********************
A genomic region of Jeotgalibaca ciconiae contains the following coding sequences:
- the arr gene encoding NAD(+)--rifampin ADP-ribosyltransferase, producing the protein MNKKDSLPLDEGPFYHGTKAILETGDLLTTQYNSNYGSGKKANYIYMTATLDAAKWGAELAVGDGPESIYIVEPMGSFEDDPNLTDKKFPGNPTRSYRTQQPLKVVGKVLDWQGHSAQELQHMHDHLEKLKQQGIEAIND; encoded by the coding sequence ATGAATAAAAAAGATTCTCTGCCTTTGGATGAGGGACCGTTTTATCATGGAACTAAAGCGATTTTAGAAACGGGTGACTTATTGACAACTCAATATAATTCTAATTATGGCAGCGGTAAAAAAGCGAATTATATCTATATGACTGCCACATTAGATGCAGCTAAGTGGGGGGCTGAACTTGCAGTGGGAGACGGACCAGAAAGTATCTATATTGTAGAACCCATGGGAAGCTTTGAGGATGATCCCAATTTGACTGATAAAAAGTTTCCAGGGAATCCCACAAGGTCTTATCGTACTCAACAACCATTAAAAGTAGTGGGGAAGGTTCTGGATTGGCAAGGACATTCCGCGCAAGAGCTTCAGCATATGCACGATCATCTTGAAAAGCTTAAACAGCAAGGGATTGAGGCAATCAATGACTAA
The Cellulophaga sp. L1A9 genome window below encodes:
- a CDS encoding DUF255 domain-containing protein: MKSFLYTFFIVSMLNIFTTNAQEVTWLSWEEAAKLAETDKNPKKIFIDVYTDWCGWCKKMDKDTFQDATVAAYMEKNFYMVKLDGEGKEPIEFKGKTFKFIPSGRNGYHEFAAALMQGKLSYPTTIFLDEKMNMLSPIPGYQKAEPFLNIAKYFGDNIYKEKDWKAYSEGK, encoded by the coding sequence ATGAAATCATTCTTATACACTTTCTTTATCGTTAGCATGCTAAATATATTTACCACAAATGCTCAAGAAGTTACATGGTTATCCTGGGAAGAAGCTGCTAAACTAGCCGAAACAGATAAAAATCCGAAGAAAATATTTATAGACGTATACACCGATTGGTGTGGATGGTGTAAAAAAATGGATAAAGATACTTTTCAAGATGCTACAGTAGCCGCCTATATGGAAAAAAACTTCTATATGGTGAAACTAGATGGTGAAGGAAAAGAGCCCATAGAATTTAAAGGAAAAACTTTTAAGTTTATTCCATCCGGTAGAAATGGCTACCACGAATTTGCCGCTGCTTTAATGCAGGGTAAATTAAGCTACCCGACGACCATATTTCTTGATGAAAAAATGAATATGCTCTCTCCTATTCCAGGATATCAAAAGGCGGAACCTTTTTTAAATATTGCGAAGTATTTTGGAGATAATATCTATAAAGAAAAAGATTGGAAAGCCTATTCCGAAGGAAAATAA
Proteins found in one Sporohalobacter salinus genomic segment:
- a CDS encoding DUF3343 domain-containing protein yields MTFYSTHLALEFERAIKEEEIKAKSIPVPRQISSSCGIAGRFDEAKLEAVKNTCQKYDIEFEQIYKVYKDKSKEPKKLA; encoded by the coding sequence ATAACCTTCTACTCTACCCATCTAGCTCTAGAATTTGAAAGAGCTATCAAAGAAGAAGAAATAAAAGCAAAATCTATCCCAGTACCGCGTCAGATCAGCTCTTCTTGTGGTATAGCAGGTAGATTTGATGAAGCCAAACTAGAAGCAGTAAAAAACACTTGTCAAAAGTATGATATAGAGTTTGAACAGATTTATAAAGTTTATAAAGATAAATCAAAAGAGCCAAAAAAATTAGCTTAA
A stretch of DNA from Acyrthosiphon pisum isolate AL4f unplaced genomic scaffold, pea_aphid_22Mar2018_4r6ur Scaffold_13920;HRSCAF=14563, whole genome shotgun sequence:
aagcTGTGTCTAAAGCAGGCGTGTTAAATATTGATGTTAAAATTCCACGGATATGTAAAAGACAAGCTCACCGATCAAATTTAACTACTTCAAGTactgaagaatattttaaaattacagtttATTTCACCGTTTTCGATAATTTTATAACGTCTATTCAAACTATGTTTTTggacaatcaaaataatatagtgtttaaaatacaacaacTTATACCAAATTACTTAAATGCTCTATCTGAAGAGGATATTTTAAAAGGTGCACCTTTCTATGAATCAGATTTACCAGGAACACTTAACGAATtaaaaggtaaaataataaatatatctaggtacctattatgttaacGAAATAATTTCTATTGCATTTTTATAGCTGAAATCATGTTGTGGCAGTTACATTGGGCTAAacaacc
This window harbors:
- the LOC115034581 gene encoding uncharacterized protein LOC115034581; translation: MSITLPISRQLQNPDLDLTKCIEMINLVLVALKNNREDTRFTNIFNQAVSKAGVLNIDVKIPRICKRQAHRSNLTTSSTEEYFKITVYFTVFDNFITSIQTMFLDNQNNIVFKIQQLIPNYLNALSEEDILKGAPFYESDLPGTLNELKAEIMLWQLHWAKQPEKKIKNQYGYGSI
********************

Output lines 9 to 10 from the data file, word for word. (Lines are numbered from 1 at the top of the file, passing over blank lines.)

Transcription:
This window harbors:
- the LOC115034581 gene encoding uncharacterized protein LOC115034581; translation: MSITLPISRQLQNPDLDLTKCIEMINLVLVALKNNREDTRFTNIFNQAVSKAGVLNIDVKIPRICKRQAHRSNLTTSSTEEYFKITVYFTVFDNFITSIQTMFLDNQNNIVFKIQQLIPNYLNALSEEDILKGAPFYESDLPGTLNELKAEIMLWQLHWAKQPEKKIKNQYGYGSI